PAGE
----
Saw the screenshots at the top of the thread and couldn’t immediately make out the ship. For a moment, I thought, “Wow, you get to fly around as an energy ball in space? Some sort of energy being, or a crazy new drive system?” And I was all excited because I love it when people try some new high-concept game idea. Then I realised it was just the rocket exhaust and pouted a little. But hey, more space games are good too!

    It’s funny how these gaming trends come in waves, with seemingly little regard for how saturated a market already is, but I guess that’s what happens when a bunch of people start on game concepts in secret around the same time and then all start revealing and releasing at once. And a resurgence of space games is way better than the previous surge of zombie games.

  9. AyeBraine says:

    Hm. Is it Rodina as Homeland\Homeworld in Russian?

    Also, Han Solo actually would check his mail obsessively, at least once an hour, being a freelancer and all!

  10. neofit says:

    “Rodina” means “Motherland”.

    Also, the concept is nice, but these huge “blobs of pixelart” used in place of smoke ruin it for me.

    • Velko says:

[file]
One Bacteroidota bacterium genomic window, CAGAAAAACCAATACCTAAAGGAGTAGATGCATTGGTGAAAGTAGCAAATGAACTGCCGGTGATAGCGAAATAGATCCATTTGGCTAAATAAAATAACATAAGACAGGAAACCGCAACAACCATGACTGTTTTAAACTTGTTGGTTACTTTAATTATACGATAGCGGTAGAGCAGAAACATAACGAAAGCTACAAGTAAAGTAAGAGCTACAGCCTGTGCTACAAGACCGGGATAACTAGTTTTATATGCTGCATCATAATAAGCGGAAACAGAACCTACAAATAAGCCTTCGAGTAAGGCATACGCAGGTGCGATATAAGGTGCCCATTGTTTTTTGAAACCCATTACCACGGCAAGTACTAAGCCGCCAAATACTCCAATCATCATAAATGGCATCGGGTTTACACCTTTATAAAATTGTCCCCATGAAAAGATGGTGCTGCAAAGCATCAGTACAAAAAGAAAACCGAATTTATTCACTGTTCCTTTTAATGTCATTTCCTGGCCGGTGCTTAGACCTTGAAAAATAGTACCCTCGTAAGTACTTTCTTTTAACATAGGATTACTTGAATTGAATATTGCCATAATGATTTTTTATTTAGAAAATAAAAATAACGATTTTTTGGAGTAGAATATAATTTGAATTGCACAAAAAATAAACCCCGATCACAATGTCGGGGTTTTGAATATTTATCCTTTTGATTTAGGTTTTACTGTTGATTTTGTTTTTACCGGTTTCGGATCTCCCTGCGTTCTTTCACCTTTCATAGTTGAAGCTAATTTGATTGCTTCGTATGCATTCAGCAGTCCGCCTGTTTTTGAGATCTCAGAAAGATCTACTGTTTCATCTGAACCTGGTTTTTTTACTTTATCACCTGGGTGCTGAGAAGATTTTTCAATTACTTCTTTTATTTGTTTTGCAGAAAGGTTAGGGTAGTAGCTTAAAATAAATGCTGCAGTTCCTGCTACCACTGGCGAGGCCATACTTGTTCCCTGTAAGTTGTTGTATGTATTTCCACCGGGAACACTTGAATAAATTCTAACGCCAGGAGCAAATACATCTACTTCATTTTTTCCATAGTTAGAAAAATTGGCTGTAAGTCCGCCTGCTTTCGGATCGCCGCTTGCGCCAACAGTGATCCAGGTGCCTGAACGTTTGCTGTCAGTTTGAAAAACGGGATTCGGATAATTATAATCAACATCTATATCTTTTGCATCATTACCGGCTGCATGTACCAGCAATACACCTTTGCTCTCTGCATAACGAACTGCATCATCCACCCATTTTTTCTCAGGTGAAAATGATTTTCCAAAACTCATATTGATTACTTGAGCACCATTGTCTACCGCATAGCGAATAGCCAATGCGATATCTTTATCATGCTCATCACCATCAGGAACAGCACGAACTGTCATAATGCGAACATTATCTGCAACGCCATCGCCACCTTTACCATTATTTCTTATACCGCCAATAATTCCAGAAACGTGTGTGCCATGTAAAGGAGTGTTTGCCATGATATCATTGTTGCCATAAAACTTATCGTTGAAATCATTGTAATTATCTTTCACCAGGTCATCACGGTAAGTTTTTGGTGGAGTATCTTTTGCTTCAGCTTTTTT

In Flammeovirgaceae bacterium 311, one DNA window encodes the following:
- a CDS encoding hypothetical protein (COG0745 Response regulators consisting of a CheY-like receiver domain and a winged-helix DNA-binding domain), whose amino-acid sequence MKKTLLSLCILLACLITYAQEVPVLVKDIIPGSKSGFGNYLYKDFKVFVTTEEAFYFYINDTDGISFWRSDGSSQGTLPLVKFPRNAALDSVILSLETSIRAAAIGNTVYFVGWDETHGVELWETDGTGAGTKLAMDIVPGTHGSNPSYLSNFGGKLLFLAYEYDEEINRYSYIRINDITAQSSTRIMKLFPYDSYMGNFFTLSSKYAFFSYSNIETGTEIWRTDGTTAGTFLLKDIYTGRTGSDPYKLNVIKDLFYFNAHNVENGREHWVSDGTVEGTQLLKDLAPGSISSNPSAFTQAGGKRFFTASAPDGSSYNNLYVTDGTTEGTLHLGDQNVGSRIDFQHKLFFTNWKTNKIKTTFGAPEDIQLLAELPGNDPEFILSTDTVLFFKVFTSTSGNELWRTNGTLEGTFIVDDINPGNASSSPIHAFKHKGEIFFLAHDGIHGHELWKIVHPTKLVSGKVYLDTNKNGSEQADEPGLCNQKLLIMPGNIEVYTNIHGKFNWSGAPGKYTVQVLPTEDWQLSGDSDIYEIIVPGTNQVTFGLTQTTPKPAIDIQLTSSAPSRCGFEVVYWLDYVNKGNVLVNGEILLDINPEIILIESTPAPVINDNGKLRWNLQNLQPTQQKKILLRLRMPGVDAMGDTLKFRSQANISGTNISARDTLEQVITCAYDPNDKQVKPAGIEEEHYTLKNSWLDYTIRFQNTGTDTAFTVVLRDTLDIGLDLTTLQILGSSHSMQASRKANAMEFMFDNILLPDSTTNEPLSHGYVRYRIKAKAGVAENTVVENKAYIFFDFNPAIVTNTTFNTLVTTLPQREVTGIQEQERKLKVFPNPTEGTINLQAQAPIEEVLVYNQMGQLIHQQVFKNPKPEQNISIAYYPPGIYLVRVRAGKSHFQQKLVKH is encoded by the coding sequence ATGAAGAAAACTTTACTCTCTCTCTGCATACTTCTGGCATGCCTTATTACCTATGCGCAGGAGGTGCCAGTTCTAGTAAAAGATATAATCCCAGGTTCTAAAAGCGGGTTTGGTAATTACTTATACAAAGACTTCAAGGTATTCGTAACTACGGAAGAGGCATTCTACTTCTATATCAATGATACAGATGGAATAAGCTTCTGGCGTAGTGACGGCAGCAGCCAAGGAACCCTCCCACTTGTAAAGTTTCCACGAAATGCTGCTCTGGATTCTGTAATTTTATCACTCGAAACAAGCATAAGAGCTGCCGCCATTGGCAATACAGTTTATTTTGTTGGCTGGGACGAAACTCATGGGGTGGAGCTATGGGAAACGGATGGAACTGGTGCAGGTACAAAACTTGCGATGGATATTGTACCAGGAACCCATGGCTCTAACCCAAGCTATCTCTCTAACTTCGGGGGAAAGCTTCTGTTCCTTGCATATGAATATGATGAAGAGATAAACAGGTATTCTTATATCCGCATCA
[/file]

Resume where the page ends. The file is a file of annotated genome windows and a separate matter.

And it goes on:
Yup. I know it’s kinda stupid, but I just won’t play a game that looks like that last screenshot. Sorry!

      • Kaeoschassis says:

        And that’s fine. But I suspect I’m hardly alone in thinking it looks gorgeous (the effect itself, not that last screenshot, which is admittedly pretty bad). I don’t think games like this are in any danger of being ignored for how they look. I HOPE they aren’t.

      • Premium User Badge FriendlyFire says:

        Yeah, Rodina is the only game in recent memory that I just cannot bring myself to even consider due to how ugly it looks. I mean good grief, how can you manage to make space ugly? Even old games like Descent had a better art style, this is just a mess of low-poly models, low-res textures and atrocious particle effects.

        Too bad, because the premise otherwise looks fun.

  11. GameQB11 says:

    This game needs more coverage.It needs more funding. I want to see more added to it.